Lubricating Oil Flow into the Combustion Chamber and its Reduction Method in an Automobile Gasoline Engine 962034

The authors have constructed a modified engine with a transparent glass cylinder, for motoring experiments, to observe lubricating oil flow from the sump to the combustion chamber through the clearance between the piston and the cylinder. The modified engine was motored at engine brake condition and the oil flow was filmed by a video camera. The amount of actual oil flow was also measured.
The effects of pressure difference between the intake manifold and the crankcase, oil temperature, and oil ring tension on oil flow through the piston ring belt were studied. The results indicate that the main stream of oil flow increases with pressure difference and with oil temperature, and that oil flow is increased when a higher tension oil ring with excessive spacer expander circumference is utilized. Measuring equipment was also developed to examine the deflection of the oil ring underside in the cylinder when the expander circumference was varied. The results indicate that the oil ring deforms at the expander gap, with resultant oil leaks at the expander gap when an oil ring with excessive expander circumference is utilized.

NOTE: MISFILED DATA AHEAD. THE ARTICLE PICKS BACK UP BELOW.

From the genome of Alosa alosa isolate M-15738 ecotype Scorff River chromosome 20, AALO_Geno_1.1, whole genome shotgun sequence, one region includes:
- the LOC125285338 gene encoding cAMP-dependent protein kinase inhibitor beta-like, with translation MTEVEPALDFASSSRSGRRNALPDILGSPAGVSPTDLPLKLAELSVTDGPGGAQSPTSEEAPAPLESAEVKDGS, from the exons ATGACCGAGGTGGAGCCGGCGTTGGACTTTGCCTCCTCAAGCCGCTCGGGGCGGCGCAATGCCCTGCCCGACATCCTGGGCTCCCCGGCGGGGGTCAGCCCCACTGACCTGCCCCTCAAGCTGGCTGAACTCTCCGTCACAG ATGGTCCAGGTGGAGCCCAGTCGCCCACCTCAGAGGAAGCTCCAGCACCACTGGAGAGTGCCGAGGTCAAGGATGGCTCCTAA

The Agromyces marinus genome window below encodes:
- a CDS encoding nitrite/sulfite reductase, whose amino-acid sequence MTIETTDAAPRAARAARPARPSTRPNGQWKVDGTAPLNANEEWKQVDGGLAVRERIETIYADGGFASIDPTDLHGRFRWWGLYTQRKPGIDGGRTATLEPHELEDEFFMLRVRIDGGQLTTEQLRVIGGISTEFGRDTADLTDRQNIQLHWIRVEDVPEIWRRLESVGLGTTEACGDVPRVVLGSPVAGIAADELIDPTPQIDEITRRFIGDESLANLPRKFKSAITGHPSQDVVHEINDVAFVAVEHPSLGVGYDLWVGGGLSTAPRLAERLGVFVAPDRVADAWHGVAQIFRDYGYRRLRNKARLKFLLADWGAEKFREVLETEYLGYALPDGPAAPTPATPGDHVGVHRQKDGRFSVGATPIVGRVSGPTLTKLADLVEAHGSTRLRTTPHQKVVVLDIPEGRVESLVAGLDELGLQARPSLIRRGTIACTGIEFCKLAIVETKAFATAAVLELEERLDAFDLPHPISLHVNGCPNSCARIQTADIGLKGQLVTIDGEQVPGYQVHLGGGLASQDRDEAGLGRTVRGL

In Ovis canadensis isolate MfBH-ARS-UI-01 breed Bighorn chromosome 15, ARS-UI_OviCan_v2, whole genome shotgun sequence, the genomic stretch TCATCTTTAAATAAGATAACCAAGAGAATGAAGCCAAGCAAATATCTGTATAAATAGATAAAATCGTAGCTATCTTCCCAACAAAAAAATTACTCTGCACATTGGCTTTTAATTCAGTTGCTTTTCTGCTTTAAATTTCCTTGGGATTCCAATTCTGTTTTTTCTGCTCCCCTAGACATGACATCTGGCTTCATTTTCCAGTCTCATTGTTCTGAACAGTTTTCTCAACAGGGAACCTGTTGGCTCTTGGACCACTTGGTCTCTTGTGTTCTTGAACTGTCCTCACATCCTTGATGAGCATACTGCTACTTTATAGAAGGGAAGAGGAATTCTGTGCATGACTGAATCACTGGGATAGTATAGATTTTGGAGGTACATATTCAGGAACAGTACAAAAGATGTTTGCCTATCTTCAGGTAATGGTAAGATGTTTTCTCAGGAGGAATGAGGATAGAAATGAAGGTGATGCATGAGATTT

It was also found that oil injected from the large end of the connecting rod flows from the inside of the piston through the oil ring groove drain back slots into the oil ring groove. The drain back slots which should lead the oil in the oil ring groove to the inside of the piston, act in the reverse way. Covers were mounted on the inside wall of the piston to prevent this reverse flow. The amount of undesirable oil flow was considerably reduced by utilizing a piston with these covers, as compared to the standard piston.


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